There is a girl who only just recently knew who she was, what she wanted, the dimensions of now. A girl who has a retro-minded best friend and a reputation for ingenious ideas about night snow, urban gardens, and the songs that rise up from Philadelphia streets. She has a mother and a brother, both loved. She has a father obsessed with the Florentine flood of November 1966--that unforeseen spill of the Arno River, that mud that clawed through homes and stores and across the face of Cimabue's "Crucifix," among so many other treasures. This girl has moved with her family to Florence. This girl is losing herself.
It's hard to say, precisely, when she began to peel away. When an obsession with nests and nest building became her terrible secret. When thieving erupted as a necessary part of her existence. When words began to clot and clog and answers became elusive.
It's hard to say when all this started. It's impossible to know how it will end.
In writing the new young adult novel One Thing Stolen (Chronicle Books, April 7, 2015), I chose to spend two years with a fictional character in the early stages of a rare form of frontotemporal dementia--a form that doesn't just result in behavioral and language changes, but also, in the words of a 2008 New York Times article by Sandra Blakeslee, "alter(s) circuits in [patient's] brains, changing the connections between the front and back parts and resulting in a torrent of creativity." I chose, in other words, to dwell with my own greatest fear. The trickery of the mind. The displacement of truth. The reconstitution of character. The disquieting What if?
That I cannot at times retrieve Blake Shelton's name in a flash is annoying and a little disconcerting. (I like the guy. I watch "The Voice." I'd join his team if he'd ask me.) That entire swaths of my eighth-grade year are gone, that I can "see" the auditorium clearly, also the severed frog in the dish, but cannot recall a single book read nor the name of the teacher responsible for my literary advancement, I am frustrated--and achingly hollow. That I can do all the things they say I should--take ballroom dance lessons, sleep more than seems efficient, hook and cross with the rest of the Body Combat babes--and still come up short on the name of the lady who religiously sits beside me in church, I am bewildered. Some of the best among us are conflating fact with fiction. I am alarmed that that may someday (unwittingly) be me.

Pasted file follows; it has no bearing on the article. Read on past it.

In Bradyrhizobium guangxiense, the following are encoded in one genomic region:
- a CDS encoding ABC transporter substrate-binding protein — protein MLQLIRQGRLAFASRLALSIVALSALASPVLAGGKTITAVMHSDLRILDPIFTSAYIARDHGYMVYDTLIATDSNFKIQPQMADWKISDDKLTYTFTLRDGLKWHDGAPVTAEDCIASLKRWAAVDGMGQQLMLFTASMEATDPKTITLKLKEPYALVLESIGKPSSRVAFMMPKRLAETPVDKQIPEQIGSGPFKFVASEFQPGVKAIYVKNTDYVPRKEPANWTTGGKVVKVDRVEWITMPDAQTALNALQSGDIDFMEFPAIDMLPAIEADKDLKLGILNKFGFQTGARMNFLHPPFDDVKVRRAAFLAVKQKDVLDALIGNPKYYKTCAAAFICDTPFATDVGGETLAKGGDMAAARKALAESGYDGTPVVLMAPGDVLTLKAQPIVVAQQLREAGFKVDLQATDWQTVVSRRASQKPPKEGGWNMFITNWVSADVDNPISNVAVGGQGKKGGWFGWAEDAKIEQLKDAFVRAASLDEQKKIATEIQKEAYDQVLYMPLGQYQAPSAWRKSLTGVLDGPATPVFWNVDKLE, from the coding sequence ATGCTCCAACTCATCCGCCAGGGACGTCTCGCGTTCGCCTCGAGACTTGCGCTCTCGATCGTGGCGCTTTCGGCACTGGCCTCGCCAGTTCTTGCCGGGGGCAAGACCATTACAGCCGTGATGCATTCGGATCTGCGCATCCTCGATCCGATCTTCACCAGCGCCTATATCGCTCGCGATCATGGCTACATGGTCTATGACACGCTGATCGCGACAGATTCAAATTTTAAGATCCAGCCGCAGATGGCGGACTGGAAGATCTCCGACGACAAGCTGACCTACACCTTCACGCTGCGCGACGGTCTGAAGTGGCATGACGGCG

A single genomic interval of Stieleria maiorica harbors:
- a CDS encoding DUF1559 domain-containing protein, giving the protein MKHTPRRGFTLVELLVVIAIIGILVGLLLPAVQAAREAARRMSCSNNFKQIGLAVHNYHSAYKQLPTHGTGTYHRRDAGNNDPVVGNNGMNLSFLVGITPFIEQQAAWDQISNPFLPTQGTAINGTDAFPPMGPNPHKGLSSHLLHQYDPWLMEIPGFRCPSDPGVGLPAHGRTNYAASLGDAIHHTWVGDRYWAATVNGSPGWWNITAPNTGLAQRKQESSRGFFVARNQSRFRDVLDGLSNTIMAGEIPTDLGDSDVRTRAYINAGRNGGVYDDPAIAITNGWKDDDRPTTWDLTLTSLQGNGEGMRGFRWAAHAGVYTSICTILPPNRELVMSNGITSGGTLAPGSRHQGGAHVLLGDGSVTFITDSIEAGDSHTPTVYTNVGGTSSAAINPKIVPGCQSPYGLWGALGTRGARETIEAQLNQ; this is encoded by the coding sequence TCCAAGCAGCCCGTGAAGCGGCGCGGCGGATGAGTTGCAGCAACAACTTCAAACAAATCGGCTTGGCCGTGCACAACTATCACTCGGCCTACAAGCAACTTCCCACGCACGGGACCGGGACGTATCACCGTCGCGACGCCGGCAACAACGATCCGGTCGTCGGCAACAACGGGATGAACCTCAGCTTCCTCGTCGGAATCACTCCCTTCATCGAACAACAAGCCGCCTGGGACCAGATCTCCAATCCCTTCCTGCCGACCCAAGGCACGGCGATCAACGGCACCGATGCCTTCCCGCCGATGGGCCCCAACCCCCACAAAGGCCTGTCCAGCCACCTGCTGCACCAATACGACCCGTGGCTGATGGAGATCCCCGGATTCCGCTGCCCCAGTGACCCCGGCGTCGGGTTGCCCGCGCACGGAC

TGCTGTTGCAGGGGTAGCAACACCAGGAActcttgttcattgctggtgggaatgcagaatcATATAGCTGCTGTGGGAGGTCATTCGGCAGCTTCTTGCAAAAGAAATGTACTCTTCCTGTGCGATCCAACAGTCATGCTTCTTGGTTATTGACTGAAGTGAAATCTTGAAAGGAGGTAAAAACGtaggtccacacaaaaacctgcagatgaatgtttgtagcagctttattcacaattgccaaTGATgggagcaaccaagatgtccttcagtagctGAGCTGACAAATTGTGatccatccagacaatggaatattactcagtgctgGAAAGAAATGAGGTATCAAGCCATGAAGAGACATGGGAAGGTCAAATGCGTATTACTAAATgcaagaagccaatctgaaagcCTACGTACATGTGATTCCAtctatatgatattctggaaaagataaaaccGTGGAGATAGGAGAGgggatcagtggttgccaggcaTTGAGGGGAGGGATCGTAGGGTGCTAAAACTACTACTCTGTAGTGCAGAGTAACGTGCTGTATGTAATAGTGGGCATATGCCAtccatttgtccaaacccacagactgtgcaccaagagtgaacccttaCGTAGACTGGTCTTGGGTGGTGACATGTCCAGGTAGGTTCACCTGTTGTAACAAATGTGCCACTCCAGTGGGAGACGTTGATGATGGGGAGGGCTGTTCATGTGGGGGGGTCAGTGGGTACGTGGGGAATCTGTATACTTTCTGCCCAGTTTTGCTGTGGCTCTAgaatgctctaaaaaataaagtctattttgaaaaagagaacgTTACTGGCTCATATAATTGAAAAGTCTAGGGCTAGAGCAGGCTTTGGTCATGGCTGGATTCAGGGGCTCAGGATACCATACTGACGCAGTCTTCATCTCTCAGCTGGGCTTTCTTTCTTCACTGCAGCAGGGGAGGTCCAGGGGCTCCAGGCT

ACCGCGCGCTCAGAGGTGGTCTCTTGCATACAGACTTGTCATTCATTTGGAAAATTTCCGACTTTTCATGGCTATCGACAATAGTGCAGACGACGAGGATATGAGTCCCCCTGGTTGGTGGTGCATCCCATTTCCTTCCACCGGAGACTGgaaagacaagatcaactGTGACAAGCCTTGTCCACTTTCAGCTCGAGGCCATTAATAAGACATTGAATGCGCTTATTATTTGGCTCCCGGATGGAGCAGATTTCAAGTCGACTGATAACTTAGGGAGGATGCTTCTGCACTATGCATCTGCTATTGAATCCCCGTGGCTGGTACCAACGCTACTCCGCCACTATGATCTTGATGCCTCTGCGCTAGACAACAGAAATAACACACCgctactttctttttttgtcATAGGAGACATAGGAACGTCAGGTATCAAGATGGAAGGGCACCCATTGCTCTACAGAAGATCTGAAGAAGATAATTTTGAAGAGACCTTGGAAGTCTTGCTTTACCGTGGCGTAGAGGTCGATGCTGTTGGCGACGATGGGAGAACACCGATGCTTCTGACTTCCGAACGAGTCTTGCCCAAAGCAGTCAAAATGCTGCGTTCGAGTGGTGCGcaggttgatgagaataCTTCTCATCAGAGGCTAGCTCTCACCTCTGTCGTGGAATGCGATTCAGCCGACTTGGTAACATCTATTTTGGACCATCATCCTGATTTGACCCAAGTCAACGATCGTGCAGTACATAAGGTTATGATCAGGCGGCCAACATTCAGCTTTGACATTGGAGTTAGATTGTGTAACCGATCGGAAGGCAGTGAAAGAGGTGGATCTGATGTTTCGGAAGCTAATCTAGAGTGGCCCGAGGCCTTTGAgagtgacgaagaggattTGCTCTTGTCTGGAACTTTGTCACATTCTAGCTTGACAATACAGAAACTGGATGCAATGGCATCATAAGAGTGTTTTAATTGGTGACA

Where does the truth go? Where is it going? What tangle of dendrites is, right this moment, konking itself out and making room for something either new or absent?
Black holes. Absence. Lies wanting airtime as truths. These things terrify me. I am a mother, a wife, a friend, and a teacher of memoir. I need my past to be well. I need myself.
One Thing Stolen is the story of a teen quietly, tragically fighting this progressive brain disorder. It's a story nested within the frame of that effacing Florentine flood and within the context, too, of the Mud Angels who flocked from all around the world in that November 1966 to unmuck a fabled city and its art. The Mud Angels believed that the paintings, the sculptures, the letters, the books could be salvaged. They believed that color could be returned to one of the most vivid places on earth.
They Mud Angels recognized, as we all must, that if you abandon hope, you abandon possibility.
Is there hope for a mind unspooling? I voted, in One Thing Stolen, with those who study the pliability and plasticity of the human brain and find light inside their research. I voted with Dr. Bruce Miller, the neurologist who directs the Memory and Aging Center at the University of California, San Francisco and is at work on advancing our understanding of dementia as well as the care such patients should receive (and was interviewed for the purposes of my novel). I voted with the Mud Angels and the art restorers who, all those years ago, remained undaunted as they went about their rescue.
I voted, and then, after two years of struggling to write truth into a novel, I went out to dance. More tango, I think (I hope), to avert the tangles.